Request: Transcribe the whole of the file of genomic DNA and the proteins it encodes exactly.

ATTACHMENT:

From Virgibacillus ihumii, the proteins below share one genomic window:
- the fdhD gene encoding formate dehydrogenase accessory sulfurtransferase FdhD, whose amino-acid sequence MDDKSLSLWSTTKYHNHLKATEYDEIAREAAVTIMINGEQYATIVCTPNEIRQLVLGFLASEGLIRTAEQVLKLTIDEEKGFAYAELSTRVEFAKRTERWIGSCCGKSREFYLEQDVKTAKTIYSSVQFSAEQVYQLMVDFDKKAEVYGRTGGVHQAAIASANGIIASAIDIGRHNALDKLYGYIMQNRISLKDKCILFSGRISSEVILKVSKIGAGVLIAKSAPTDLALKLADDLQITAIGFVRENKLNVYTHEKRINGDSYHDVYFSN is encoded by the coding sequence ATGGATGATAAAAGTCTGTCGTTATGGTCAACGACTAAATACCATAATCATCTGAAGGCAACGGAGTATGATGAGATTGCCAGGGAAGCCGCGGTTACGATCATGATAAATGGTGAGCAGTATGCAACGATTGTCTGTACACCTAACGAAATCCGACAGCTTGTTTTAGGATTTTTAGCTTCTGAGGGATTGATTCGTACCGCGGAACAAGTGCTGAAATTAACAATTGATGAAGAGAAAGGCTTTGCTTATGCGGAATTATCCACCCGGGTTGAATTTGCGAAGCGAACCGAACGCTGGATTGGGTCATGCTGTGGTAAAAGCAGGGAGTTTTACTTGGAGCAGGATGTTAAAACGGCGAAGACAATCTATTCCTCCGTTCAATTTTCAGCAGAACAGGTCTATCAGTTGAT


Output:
From Virgibacillus ihumii, the proteins below share one genomic window:
- the fdhD gene encoding formate dehydrogenase accessory sulfurtransferase FdhD, whose amino-acid sequence MDDKSLSLWSTTKYHNHLKATEYDEIAREAAVTIMINGEQYATIVCTPNEIRQLVLGFLASEGLIRTAEQVLKLTIDEEKGFAYAELSTRVEFAKRTERWIGSCCGKSREFYLEQDVKTAKTIYSSVQFSAEQVYQLMVDFDKKAEVYGRTGGVHQAAIASANGIIASAIDIGRHNALDKLYGYIMQNRISLKDKCILFSGRISSEVILKVSKIGAGVLIAKSAPTDLALKLADDLQITAIGFVRENKLNVYTHEKRINGDSYHDVYFSN is encoded by the coding sequence ATGGATGATAAAAGTCTGTCGTTATGGTCAACGACTAAATACCATAATCATCTGAAGGCAACGGAGTATGATGAGATTGCCAGGGAAGCCGCGGTTACGATCATGATAAATGGTGAGCAGTATGCAACGATTGTCTGTACACCTAACGAAATCCGACAGCTTGTTTTAGGATTTTTAGCTTCTGAGGGATTGATTCGTACCGCGGAACAAGTGCTGAAATTAACAATTGATGAAGAGAAAGGCTTTGCTTATGCGGAATTATCCACCCGGGTTGAATTTGCGAAGCGAACCGAACGCTGGATTGGGTCATGCTGTGGTAAAAGCAGGGAGTTTTACTTGGAGCAGGATGTTAAAACGGCGAAGACAATCTATTCCTCCGTTCAATTTTCAGCAGAACAGGTCTATCAGTTGAT